While cardiovascular disease puts a serious financial burden on plan sponsors, they do have options to achieve better outcomes, according to a cardiologist who spoke at Benefits Canada’s Healthy Outcomes conference.

“We’re losing all this money, all these lives and all this productivity. But we can actually prevent the majority of these heart attacks, strokes and deaths,” said Dr. Milan Gupta, a cardiologist at Ontario-based Osler Cardiology Associates Inc.

According to the Heart and Stroke Foundation, cardiovascular disease costs the Canadian economy more than $20.9 billion every year in physician services, hospital costs, lost wages and decreased productivity. During the conference, Gupta discussed the specific impacts on the workplace, preventive measures and treatments.

Read: How to manage cardiovascular disease

The common risk factors he attributed to heart disease include high blood pressure, diabetes, high cholesterol, smoking, unhealthy diet and sedentary lifestyles. Once these conditions progress to the point where people can no longer control them through healthy lifestyles, medical intervention becomes necessary. Gupta noted medication is especially important for high cholesterol, which is one of the greatest risk factors for heart disease and stroke.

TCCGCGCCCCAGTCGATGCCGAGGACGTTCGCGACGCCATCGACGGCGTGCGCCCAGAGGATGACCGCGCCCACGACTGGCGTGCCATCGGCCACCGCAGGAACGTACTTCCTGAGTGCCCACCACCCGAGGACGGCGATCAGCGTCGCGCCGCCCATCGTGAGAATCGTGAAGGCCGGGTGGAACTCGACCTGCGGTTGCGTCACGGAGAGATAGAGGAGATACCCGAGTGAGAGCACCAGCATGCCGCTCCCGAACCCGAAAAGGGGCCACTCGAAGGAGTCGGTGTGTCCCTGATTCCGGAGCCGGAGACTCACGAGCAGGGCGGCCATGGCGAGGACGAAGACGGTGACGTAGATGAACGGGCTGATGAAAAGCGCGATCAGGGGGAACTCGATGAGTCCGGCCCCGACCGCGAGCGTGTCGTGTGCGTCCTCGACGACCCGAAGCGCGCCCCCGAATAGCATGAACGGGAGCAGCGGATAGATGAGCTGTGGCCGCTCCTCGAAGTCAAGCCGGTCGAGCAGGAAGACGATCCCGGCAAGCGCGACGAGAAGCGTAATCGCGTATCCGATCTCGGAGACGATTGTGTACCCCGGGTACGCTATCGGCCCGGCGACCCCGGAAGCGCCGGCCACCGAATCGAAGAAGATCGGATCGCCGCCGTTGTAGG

“The lower we bring LDL [cholesterol levels] down, the lower we bring heart attack and stroke deaths down,” he said.

The two main medications to deal with cholesterol are medical statins, an oral medication taken once daily, and PCSK9 inhibitors, a self-injectable antibody taken every two weeks.

By leading healthy lifestyles and using medication when needed, Gupta believes it’s possible to prevent more heart attacks, strokes and deaths.

“This . . . will result in reduced absenteeism, improved productivity, better quality of life, reduced hospitalization and potentially reduced long-term drug cost due to disease developing,” he said.

Read more coverage of the 2016 Healthy Outcomes conference

Get a PDF of the Healthy Outcomes conference coverage.

Copyright © 2020 Transcontinental Media G.P. Originally published on benefitscanada.com

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